Who should pick up the tab for training success?
It does seem that there was ambiguity in these contracts. The Learning and Skills Council says contractors should have known the income they would receive. The proportion of apprentices completing their qualifications rose from 32 per cent to 39 per cent, but the training organisations will be paid less per student as a result of this increased success. There is something odd in success bringing with it a reduced level of funding per student. Yet, it resembles the recent idea that over-recruitment to university courses would be penalised just as would under-recruitment. So being penalised for success is not an entirely new phenomenon. However, at least universities knew the deal before attempting to recruit students.
The complexity of funding through the LSC is partly responsible for the lack of clarity in what funding bodies would pay for training - successful or not, demanding that training organisations supervised students and incurred expenditure for the whole period or not.
The document Skills for Productivity, produced by the Department for Education and Skills and the Department for Trade and Industry, declares the intention of working with employer organisations to deliver improvement that employers seek. One way of securing this is through the 250,000 young people completing apprenticeships. "We want many more successfully completing apprenticeships, which will remain their main work-based route to gain employment skills and enable them to progress on to higher education."
Clearly skills are desirable and the idea that apprenticeships should be regarded as a route that extends through to university is welcome. But if ministers want more students completing apprenticeships, they seem disinclined to pay for them. At the very least, the nature of contracts needs to change. The confusion over success in apprenticeships, though, is small beer in comparison to the lack of certainty within Skills for Productivity as a whole.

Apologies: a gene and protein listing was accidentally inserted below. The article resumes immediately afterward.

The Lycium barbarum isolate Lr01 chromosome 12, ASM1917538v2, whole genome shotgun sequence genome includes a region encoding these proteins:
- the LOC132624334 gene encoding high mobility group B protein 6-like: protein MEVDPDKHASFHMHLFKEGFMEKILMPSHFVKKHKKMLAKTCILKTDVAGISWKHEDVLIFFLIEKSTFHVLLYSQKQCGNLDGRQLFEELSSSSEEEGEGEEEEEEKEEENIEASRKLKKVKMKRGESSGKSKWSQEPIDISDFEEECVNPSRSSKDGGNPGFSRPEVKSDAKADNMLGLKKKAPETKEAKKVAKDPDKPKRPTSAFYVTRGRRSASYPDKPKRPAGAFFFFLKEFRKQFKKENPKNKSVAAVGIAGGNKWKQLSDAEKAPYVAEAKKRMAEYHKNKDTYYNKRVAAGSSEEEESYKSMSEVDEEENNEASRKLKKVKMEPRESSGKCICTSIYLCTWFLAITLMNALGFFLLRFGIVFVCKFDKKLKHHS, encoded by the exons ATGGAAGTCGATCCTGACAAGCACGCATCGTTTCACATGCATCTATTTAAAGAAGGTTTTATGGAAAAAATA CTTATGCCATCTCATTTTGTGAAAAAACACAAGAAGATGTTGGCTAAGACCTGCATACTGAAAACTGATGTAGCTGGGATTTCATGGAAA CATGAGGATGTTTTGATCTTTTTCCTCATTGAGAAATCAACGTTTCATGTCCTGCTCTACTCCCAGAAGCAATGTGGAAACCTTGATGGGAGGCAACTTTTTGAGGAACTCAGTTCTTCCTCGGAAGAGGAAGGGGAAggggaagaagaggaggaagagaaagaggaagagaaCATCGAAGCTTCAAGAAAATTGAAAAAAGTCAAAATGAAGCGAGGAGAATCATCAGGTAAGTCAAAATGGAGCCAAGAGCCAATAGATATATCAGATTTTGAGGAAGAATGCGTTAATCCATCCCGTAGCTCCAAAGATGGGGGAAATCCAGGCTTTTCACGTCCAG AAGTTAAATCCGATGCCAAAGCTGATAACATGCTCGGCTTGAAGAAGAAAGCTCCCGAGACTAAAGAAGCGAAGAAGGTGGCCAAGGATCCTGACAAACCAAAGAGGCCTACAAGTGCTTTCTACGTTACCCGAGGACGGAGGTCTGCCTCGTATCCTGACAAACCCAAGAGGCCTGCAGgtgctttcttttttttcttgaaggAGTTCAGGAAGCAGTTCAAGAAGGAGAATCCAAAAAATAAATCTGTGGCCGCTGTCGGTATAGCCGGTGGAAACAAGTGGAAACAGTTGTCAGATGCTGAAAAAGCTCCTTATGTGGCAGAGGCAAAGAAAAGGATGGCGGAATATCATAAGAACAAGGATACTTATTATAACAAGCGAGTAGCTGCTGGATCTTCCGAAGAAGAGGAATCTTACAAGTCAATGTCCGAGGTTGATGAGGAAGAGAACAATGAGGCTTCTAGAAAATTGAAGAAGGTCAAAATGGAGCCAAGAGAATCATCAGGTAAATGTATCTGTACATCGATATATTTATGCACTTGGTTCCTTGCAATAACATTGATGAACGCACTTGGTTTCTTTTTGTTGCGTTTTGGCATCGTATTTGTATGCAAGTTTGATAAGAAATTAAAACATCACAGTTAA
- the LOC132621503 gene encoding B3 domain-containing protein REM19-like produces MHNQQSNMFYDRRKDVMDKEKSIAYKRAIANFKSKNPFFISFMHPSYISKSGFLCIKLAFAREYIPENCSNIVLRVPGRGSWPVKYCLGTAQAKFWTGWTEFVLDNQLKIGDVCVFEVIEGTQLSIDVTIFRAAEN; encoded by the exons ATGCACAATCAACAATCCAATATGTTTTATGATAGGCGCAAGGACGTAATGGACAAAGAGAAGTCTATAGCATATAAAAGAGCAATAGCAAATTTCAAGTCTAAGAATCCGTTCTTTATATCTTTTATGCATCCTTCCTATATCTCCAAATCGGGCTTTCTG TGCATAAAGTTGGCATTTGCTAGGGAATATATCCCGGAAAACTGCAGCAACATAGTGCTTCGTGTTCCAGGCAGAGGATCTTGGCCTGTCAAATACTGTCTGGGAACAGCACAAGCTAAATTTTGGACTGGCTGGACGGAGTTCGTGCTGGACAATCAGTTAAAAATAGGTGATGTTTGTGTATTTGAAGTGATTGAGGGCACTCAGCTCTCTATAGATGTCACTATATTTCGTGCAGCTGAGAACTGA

First, publicly-funded training in skills is to meet the needs of employers. Well, a central steer is of limited help and will not satisfy all employers. Such satisfaction can only be achieved through links between individual employers and FE colleges.
Second, "most employers are investing heavily in skills". Obviously, employers do invest in some workers, usually those regarded as vital to the business and who have already received higher amounts of education. Such employees are still likely to be younger white males and without disability. If employers were really so interested in investing more broadly in skills, it would be reasonable to expect them to pay for more training at levels 2 and 3.
Third, if employers were sufficiently immersed in training, it is questionable whether the Government would, as Skills for Productivity states, be "making a commitment to deliver publicly-funded skills training". It would be good to see more commitment to level 3 qualifications, because this level allows individuals to make a more significant contribution and increase their earnings potential.
Fourth, and most fundamentally, the whole argument of Skills for Productivity is dramatically flawed. It says: "People with the right skills are crucial to the success and competitiveness of any business and of Britain's economy. So employers need to be in the driving seat when it comes to designing and delivering training". This is surely wrong-headed.
If employers are to be this involved in training, they will probably be little involved in the production of goods and services.
Overall, there are misunderstandings with regard to education and skills at post-compulsory level. Unfortunately, whether in terms of basic funding of courses or more advanced policy planning, the contribution of the Government appears to add additional layers of confusion.
Graham Fowler is an FE researcher, writer and consultant